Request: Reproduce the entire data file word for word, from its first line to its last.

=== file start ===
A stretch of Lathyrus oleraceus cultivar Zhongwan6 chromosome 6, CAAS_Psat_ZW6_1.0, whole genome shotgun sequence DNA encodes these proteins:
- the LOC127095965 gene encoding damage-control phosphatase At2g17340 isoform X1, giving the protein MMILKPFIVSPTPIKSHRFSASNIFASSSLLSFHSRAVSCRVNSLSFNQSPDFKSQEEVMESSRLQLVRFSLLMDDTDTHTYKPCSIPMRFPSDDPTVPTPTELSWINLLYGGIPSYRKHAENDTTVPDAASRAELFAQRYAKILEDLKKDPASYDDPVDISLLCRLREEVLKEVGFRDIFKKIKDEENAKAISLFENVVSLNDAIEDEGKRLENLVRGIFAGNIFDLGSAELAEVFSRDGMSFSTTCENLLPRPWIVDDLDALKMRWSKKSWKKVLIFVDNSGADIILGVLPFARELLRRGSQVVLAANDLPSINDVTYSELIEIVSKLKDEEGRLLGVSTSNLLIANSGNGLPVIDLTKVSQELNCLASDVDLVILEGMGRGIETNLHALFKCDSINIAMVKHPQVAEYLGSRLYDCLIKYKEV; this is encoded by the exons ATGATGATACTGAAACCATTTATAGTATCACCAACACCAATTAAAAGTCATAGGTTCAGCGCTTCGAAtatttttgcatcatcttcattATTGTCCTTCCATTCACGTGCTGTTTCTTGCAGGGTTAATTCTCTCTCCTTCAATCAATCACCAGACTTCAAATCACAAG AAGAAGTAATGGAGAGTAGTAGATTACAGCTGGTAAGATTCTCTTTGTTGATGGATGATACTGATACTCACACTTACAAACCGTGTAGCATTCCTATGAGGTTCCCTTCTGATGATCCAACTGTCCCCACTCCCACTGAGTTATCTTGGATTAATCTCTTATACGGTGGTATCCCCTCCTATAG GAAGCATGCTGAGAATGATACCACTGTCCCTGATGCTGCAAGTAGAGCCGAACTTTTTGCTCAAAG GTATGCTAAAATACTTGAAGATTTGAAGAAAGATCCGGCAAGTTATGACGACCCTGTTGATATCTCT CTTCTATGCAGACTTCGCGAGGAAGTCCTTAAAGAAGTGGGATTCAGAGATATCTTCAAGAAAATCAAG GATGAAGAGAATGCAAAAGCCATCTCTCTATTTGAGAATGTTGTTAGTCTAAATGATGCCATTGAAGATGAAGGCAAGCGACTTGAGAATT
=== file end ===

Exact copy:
A stretch of Lathyrus oleraceus cultivar Zhongwan6 chromosome 6, CAAS_Psat_ZW6_1.0, whole genome shotgun sequence DNA encodes these proteins:
- the LOC127095965 gene encoding damage-control phosphatase At2g17340 isoform X1, giving the protein MMILKPFIVSPTPIKSHRFSASNIFASSSLLSFHSRAVSCRVNSLSFNQSPDFKSQEEVMESSRLQLVRFSLLMDDTDTHTYKPCSIPMRFPSDDPTVPTPTELSWINLLYGGIPSYRKHAENDTTVPDAASRAELFAQRYAKILEDLKKDPASYDDPVDISLLCRLREEVLKEVGFRDIFKKIKDEENAKAISLFENVVSLNDAIEDEGKRLENLVRGIFAGNIFDLGSAELAEVFSRDGMSFSTTCENLLPRPWIVDDLDALKMRWSKKSWKKVLIFVDNSGADIILGVLPFARELLRRGSQVVLAANDLPSINDVTYSELIEIVSKLKDEEGRLLGVSTSNLLIANSGNGLPVIDLTKVSQELNCLASDVDLVILEGMGRGIETNLHALFKCDSINIAMVKHPQVAEYLGSRLYDCLIKYKEV; this is encoded by the exons ATGATGATACTGAAACCATTTATAGTATCACCAACACCAATTAAAAGTCATAGGTTCAGCGCTTCGAAtatttttgcatcatcttcattATTGTCCTTCCATTCACGTGCTGTTTCTTGCAGGGTTAATTCTCTCTCCTTCAATCAATCACCAGACTTCAAATCACAAG AAGAAGTAATGGAGAGTAGTAGATTACAGCTGGTAAGATTCTCTTTGTTGATGGATGATACTGATACTCACACTTACAAACCGTGTAGCATTCCTATGAGGTTCCCTTCTGATGATCCAACTGTCCCCACTCCCACTGAGTTATCTTGGATTAATCTCTTATACGGTGGTATCCCCTCCTATAG GAAGCATGCTGAGAATGATACCACTGTCCCTGATGCTGCAAGTAGAGCCGAACTTTTTGCTCAAAG GTATGCTAAAATACTTGAAGATTTGAAGAAAGATCCGGCAAGTTATGACGACCCTGTTGATATCTCT CTTCTATGCAGACTTCGCGAGGAAGTCCTTAAAGAAGTGGGATTCAGAGATATCTTCAAGAAAATCAAG GATGAAGAGAATGCAAAAGCCATCTCTCTATTTGAGAATGTTGTTAGTCTAAATGATGCCATTGAAGATGAAGGCAAGCGACTTGAGAATT